Media Evaluation & Visitor Research
Harpers Ferry Center works with the National Park Service Social Science Program to gather useful knowledge about park visitors and the public. HFC's goal is to acquire a better understanding of audiences, which ultimately helps planners and designers create more effective interpretive media. Another goal is to make media evaluations and evaluation resources accessible to parks and contractors who are working on interpretive media projects throughout the National Park Service.
Traditionally, there are three stages during which formal visitor studies,or evaluations, are conducted.
Front-End Evaluation is conducted during the beginning of a project, when themes, story lines, and program ideas are being considered. Front-end evaluation concentrates on getting input from potential visitors by means of interviews and/or focus groups, to find out what kinds of information they need and would like to know, and how this information could be presented in a meaningful, interesting, and cost-effective way. Misconceptions about the subject matter are also revealed at this stage, often leading to specific content and presentation elements designed to counter them.
- African Burial Ground, Analysis of Potential Audiences (30 pages)
- Great Smoky Mountains National Park, Discovery Center Exhibits (2 pages)
- Hamilton Grange National Memorial (24 pages)
- Manzanar NHS, Visitor Center Exhibits (18 pages)
- Martin Luther King, Jr. NHS, Children of Courage Exhibit (10 pages)
- Mount Rainier National Park, Visitor Center Exhibits (9 pages)
- NPS Message Project, Experience Your America Slogan (3 pages)
- Sagamore Hill NHS, Theodore Roosevelt Museum Exhibits (20 pages)
- Sagamore Hill NHS, Accessibility Focus Group, Theodore Roosevelt Museum Exhibits (6 pages)
- Selma to Montgomery NHT, Tent City Visitor Center Exhibits & Wayside Exhibits (45 pages)
- Shenandoah National Park, Dickey Ridge Visitor Center Exhibits (8 pages)
- Tuskegee Airmen National Historic Site (26 pages)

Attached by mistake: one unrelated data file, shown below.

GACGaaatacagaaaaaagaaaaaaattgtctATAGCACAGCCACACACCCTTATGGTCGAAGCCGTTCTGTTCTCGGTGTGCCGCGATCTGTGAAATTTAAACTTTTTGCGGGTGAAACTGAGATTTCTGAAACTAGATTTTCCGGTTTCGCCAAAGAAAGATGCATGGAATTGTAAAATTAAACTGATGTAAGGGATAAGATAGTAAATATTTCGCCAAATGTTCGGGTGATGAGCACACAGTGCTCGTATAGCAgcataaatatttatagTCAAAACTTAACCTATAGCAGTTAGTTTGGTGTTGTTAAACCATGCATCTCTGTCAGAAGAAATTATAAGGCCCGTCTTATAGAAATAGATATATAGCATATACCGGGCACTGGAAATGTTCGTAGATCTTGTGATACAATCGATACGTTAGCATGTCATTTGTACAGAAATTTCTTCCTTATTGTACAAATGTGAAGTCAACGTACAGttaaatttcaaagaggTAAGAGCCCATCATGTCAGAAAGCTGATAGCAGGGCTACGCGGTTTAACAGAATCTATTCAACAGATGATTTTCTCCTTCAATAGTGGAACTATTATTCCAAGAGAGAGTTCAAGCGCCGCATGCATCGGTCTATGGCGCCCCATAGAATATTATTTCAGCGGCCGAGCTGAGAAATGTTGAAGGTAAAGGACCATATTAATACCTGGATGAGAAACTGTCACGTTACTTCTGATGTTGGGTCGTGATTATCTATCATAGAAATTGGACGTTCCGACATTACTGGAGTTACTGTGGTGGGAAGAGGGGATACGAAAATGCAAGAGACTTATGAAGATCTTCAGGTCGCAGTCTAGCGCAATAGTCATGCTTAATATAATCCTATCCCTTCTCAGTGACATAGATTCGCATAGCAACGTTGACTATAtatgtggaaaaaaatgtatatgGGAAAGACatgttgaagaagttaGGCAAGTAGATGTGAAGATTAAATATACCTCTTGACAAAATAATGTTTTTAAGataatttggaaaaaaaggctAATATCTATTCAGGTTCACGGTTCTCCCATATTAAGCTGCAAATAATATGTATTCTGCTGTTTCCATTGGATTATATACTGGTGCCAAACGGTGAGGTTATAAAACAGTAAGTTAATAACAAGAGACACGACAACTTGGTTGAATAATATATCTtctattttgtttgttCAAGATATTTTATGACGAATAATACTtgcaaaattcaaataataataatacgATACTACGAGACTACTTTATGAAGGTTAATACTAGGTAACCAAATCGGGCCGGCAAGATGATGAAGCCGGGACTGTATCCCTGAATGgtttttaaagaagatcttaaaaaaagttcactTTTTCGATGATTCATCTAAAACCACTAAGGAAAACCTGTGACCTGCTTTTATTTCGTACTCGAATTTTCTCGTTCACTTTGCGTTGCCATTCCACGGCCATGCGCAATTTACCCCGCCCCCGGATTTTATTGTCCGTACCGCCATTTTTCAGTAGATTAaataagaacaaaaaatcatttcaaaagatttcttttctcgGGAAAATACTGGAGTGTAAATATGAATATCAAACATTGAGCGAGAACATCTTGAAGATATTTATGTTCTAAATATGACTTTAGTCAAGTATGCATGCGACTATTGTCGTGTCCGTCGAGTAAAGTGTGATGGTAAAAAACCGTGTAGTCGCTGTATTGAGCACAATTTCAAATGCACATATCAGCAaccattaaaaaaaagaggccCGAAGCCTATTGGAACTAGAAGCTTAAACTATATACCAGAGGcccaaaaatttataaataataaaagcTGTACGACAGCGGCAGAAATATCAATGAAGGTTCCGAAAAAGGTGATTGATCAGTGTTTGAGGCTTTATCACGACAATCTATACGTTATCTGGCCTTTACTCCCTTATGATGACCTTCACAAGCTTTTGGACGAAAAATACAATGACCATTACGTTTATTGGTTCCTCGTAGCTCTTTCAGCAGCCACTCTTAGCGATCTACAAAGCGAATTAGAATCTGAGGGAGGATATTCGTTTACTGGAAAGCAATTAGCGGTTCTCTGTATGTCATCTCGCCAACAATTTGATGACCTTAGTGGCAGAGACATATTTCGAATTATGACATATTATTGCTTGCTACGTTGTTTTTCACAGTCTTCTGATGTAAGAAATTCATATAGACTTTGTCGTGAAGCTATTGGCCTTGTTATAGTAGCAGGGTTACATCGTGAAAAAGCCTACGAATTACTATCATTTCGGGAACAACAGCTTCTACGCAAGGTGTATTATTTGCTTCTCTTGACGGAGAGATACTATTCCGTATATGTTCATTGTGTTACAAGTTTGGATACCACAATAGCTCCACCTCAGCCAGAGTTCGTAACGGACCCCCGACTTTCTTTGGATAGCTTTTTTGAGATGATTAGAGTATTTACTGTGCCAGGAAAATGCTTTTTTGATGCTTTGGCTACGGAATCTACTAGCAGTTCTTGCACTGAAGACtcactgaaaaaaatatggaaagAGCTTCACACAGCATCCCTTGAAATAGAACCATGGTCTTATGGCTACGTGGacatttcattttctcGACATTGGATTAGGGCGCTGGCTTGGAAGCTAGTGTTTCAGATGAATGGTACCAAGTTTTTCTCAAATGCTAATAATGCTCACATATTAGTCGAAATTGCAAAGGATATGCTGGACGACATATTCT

Formative Evaluation is conducted before the fabrication of interpretive media, when mock-up testing can be carried out. Formative evaluation is intended to "catch" design and/or content problems before they become a part of the final interpretive media, when they are often difficult and expensive to fix.
- Abraham Lincoln Birthplace NHS, Exhibits (12 pages)
- African Burial Ground, Exhibits (81 pages)
- Grand Canyon National Park, Outlet Fire Wayside Exhibits (20 pages)
- Great Smoky Mountains National Park, Discovery Center Exhibits (7 pages)
- Gulf Islands National Seashore, Naval Live Oaks Visitor Center (43 pages)
- Martin Luther King, Jr. NHS, Children of Courage Exhibit (11 pages)
- Selma to Montgomery NHT, Tent City Visitor Center Exhibits & Wayside Exhibits (46 pages)
Summative/Remedial Evaluation is conducted after final media production, when the total "package" can be evaluated and final adjustments can be made. In a comprehensive evaluation program, the conduct of summative/remedial studies often reveal problems that were not, or could not be, identified during the earlier stages of development. For example, crowd-flow problems are often revealed only when the actual configuration of all the elements of the exhibition are in place. Similarly, orientation and signage problems become "obvious" at this point, and can often be corrected by relatively minor adjustments to wording and/or placement.
- Martin Luther King, Jr. NHS, Children of Courage Exhibit (26 pages)
- National World War II Memorial Brochure (16 pages)
- Rock Creek Park , Discovery Center Exhibits (11 pages)
- Sequoia National Park, Visitor Evaluation (28 pages)
- Shenandoah National Park, Byrd Visitor Center Exhibit (10 pages)
- Little Rock High School Historic Site (144 pages)
Research studies address broader issues than those that apply to a specific exhibit, publication, or other interpretive medium.
- Harpers Ferry Center, A Social Science Plan for HFC (130 pages)
- National Park Service Visitor Services Project, Visitor Use & Evaluation of Interpretive Media (115 pages - 3.2MB)
- Yellowstone and Rocky Mountain National Parks, Visitor Experience & Media Effectiveness (71 pages)
- Yosemite National Park, Tests of Perceived Risk & Attention to Bear Safety Signs (118 pages)